Re: [Shutup] [ietf-smtp] Proposed Charter for the "SMTP Headers Unhealthy To User Privacy" WG (fwd)

Chris Lewis <ietf@mustelids.ca> Thu, 03 December 2015 00:21 UTC

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From: Chris Lewis <ietf@mustelids.ca>
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Subject: Re: [Shutup] [ietf-smtp] Proposed Charter for the "SMTP Headers Unhealthy To User Privacy" WG (fwd)
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On 12/02/2015 02:17 PM, Ted Lemon wrote:
> Wednesday, Dec 2, 2015 1:22 PM Richard Clayton wrote:

>> <https://www.lightbluetouchpaper.org/2015/11/20/the-emotional-cost-of-
>> cybercrime/>

> Does the linked article say anything to support the point you made above?   It's a study about the emotional impact of fraud, which I can tell you from personal experience, without reading the study, is pretty overwhelming, for many of the reasons cited in the study.

The linked article does support why it's so important to prevent things 
like this happening, and why people like Richard (and myself and many 
others here) use items of information like we're talking about here to 
do just that.  Prevent it where we can, stop it getting through when we 
can, and help LE catch the guys doing it.  This is (part of) what many 
of us do for a living.

> This is why I don't want 419 scammers to be able to scrape identifying info about my elderly relatives off of their email.

Do you have any evidence that 419 scammers have any email from your 
elderly relatives that's amenable to scrape such info off of, let alone, 
have any use for such identifying information?  All they need is an 
email address and a trickable recipient.  Your elderly relatives have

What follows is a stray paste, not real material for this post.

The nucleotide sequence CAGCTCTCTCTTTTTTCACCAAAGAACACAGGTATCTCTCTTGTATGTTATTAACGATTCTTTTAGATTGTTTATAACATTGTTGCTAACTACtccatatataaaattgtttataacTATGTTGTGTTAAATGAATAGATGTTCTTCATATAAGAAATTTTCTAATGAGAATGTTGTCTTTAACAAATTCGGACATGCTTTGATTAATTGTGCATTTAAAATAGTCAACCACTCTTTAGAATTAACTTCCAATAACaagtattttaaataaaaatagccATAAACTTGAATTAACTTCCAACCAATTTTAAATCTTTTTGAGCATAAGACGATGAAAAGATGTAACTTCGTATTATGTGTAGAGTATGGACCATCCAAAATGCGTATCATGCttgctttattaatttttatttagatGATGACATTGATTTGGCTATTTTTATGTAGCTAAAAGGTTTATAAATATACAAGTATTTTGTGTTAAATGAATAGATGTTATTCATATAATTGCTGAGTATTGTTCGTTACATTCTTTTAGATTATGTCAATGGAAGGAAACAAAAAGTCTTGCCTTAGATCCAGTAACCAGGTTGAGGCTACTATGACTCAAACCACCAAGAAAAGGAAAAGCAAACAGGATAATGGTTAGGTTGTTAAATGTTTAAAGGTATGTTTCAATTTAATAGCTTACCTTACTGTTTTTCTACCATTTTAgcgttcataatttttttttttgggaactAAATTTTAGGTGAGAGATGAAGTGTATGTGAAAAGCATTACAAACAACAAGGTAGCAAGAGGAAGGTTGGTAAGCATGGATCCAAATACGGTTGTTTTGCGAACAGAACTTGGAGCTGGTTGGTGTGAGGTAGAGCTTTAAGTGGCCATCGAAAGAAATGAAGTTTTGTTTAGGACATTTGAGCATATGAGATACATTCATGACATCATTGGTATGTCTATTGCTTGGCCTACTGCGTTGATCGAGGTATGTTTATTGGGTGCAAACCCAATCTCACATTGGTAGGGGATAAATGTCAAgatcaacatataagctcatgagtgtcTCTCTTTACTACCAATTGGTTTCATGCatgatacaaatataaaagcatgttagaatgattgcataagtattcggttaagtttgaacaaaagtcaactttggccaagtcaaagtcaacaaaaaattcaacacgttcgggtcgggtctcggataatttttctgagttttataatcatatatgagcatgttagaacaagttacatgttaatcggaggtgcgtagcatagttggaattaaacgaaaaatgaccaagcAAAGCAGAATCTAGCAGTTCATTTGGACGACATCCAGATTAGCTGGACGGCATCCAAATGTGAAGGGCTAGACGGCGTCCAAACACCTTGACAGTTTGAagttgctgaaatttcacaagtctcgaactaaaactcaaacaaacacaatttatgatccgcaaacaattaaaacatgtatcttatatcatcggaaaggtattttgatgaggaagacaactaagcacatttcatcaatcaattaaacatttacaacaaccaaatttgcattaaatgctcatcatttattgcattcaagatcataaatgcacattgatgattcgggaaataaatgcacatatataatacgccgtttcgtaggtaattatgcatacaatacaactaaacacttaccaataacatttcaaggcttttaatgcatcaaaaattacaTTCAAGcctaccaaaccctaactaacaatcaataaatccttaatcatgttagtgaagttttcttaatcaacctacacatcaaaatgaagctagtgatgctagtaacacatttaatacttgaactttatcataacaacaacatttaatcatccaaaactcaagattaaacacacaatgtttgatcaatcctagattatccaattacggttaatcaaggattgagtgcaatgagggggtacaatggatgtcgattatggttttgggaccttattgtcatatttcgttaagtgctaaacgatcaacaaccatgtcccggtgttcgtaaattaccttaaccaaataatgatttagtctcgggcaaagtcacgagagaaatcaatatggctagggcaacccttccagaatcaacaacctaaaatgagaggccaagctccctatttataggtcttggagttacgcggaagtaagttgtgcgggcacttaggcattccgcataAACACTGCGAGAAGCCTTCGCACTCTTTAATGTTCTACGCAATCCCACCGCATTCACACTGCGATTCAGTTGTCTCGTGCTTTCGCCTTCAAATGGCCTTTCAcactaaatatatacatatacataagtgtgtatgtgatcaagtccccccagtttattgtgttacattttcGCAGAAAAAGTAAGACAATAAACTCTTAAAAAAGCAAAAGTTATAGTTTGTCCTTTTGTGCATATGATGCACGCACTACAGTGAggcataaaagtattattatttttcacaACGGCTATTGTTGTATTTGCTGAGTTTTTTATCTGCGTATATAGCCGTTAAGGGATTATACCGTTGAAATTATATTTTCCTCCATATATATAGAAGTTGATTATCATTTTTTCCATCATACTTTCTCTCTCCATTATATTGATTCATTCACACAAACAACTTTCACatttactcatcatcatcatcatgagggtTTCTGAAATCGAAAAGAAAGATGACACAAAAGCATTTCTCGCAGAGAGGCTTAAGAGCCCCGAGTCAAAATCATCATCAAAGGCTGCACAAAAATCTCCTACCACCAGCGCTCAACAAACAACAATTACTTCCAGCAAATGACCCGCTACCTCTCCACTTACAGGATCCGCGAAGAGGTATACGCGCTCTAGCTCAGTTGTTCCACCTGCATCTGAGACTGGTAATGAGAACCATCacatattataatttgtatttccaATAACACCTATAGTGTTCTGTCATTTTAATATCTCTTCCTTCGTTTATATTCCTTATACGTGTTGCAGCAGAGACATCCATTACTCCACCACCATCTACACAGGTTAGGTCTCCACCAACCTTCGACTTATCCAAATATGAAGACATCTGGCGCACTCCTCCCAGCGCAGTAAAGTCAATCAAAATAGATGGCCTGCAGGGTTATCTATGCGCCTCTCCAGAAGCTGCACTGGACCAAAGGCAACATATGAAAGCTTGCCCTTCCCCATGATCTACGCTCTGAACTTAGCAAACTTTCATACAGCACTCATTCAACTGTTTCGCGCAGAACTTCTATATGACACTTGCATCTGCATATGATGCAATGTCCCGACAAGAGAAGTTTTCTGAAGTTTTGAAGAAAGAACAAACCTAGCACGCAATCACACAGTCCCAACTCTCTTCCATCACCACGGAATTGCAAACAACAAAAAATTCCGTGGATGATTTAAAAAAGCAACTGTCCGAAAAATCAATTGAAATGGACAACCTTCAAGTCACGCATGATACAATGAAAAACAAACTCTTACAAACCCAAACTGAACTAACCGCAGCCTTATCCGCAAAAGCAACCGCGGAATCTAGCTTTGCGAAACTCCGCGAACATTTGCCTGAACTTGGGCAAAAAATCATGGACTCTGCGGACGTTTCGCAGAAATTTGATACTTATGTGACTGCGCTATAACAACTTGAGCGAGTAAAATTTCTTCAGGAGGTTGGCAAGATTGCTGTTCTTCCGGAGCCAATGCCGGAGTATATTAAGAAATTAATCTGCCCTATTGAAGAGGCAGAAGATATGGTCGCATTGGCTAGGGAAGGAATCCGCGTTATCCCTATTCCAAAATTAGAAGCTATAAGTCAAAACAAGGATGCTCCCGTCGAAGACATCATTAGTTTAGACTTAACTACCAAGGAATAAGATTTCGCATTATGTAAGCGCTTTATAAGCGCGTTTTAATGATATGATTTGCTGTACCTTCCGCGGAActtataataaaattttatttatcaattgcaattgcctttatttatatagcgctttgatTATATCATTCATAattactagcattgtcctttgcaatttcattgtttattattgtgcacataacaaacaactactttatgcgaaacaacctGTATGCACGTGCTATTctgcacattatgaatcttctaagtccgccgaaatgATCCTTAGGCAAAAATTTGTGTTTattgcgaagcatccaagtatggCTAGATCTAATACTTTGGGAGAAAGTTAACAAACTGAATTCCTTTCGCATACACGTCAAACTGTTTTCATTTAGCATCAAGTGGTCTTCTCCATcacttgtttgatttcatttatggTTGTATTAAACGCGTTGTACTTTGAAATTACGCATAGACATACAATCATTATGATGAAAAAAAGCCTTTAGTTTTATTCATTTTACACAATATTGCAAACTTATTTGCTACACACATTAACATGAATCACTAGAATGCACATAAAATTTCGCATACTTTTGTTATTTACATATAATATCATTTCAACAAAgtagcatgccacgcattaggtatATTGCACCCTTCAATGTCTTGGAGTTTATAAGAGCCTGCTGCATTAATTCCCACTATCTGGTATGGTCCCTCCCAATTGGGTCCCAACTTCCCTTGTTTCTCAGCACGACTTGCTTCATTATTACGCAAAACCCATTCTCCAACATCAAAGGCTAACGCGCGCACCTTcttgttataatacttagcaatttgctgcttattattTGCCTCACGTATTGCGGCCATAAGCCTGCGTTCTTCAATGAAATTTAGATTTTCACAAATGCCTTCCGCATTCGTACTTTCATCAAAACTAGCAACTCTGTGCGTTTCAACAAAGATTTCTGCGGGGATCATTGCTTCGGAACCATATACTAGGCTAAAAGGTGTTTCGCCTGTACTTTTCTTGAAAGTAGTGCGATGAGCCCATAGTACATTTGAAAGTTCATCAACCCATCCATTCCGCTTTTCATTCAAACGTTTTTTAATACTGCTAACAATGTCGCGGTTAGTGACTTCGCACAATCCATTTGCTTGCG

probably already put their street address, phone numbers, and photos of 
their pets (complete with geolocation in the JPGs) into the emails.

The perceived threat presented by archived mailing lists isn't so much 
about received lines (archives often don't contain much header detail 
anyway), but the addresses themselves.  That is what is of interest to 
419 scammers (and the spammer that spammed me less than 3 hours after 
creating this address for the sole purpose of this discussion!). 
Shouldn't this RFC be about obfuscating email addresses in mailing list 
archives?  It'd have more effect on 419 scammers.

> As for the cops to whom you refer, who aren't mentioned in the article you mentioned, they would probably benefit from reading the RFC we've been talking about writing, since I suspect some of the information they need would be captured in it.

Here's the draft in question:

[This is brief draft critique, which you can ignore, except for the fact 
that it indicates why a WG is necessary]

https://tools.ietf.org/html/draft-josefsson-email-received-privacy-01

The only operative content is:

    The purpose of this document is to propose a mechanism that
    implementers and operators of SMTP agents may adopt to mitigate the
    privacy violation.

Note the "may adopt" - sounds optional right?

and then:

    The "from clause" of the Received header MUST NOT be added by SMTP
    entities concerned with the privacy of their clients.

1) Is there anybody out there dumb enough to assert that they're NOT 
concerned with the privacy of their customers? This is therefore 
tantamount to an absolute requirement, not an option, and could be 
treated as such and potentially enforced through the courts, as well as 
by providers using this as an easy-out to do nothing whatsoever when 
abuse is reported to them.

2) I don't see anything in there that would mitigate the loss of this 
information in either the descriptive text nor the example given - since 
the from clause is simply omitted rather than, for example, translated 
into a interpretable-only-by-the-provider identifier blob.

3) It entirely begs the question of when the information of potential 
privacy concern isn't in a "from" clause.  Such as providers who issue 
X-Originating-IP headers, "authenticated as x on y" clauses in Received 
or other headers, and perhaps even details of personal crypto key 
identifiers.  Protocol specifications are intended to be taken 
literally, a protocol specification that doesn't effectively do what you 
want is useless.

4) The security section has nothing about the downsides of removing this 
information or even hint at less-privacy invasive alternatives.

How much of this is really a social issue that has to be addressed with 
societal action compared to a technical bandaid that only helps in rare 
circumstances?  If you're concerned about, say, governmental 
surveillance, I'm thinking that fixing your government is better than 
(only occasionally) hiding just this teensy bit of information from them.